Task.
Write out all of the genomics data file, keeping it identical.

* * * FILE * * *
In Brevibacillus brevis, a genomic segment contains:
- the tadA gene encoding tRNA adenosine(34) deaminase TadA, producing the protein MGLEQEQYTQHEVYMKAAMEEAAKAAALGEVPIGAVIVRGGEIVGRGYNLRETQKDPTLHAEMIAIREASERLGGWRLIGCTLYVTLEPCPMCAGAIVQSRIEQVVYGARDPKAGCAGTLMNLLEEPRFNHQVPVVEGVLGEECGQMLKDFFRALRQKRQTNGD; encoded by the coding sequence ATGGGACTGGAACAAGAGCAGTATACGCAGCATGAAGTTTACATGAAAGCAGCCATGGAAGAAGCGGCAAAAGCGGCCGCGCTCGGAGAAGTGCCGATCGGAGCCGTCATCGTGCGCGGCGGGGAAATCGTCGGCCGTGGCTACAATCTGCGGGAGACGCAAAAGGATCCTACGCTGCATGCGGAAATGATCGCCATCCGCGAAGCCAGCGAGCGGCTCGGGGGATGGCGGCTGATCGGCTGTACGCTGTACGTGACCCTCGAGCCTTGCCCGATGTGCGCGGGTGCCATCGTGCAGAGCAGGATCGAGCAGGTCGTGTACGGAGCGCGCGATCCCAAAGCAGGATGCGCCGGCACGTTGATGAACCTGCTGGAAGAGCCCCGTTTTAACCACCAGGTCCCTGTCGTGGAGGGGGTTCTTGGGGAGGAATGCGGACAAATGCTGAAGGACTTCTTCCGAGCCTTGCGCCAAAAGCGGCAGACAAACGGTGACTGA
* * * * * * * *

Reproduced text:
In Brevibacillus brevis, a genomic segment contains:
- the tadA gene encoding tRNA adenosine(34) deaminase TadA, producing the protein MGLEQEQYTQHEVYMKAAMEEAAKAAALGEVPIGAVIVRGGEIVGRGYNLRETQKDPTLHAEMIAIREASERLGGWRLIGCTLYVTLEPCPMCAGAIVQSRIEQVVYGARDPKAGCAGTLMNLLEEPRFNHQVPVVEGVLGEECGQMLKDFFRALRQKRQTNGD; encoded by the coding sequence ATGGGACTGGAACAAGAGCAGTATACGCAGCATGAAGTTTACATGAAAGCAGCCATGGAAGAAGCGGCAAAAGCGGCCGCGCTCGGAGAAGTGCCGATCGGAGCCGTCATCGTGCGCGGCGGGGAAATCGTCGGCCGTGGCTACAATCTGCGGGAGACGCAAAAGGATCCTACGCTGCATGCGGAAATGATCGCCATCCGCGAAGCCAGCGAGCGGCTCGGGGGATGGCGGCTGATCGGCTGTACGCTGTACGTGACCCTCGAGCCTTGCCCGATGTGCGCGGGTGCCATCGTGCAGAGCAGGATCGAGCAGGTCGTGTACGGAGCGCGCGATCCCAAAGCAGGATGCGCCGGCACGTTGATGAACCTGCTGGAAGAGCCCCGTTTTAACCACCAGGTCCCTGTCGTGGAGGGGGTTCTTGGGGAGGAATGCGGACAAATGCTGAAGGACTTCTTCCGAGCCTTGCGCCAAAAGCGGCAGACAAACGGTGACTGA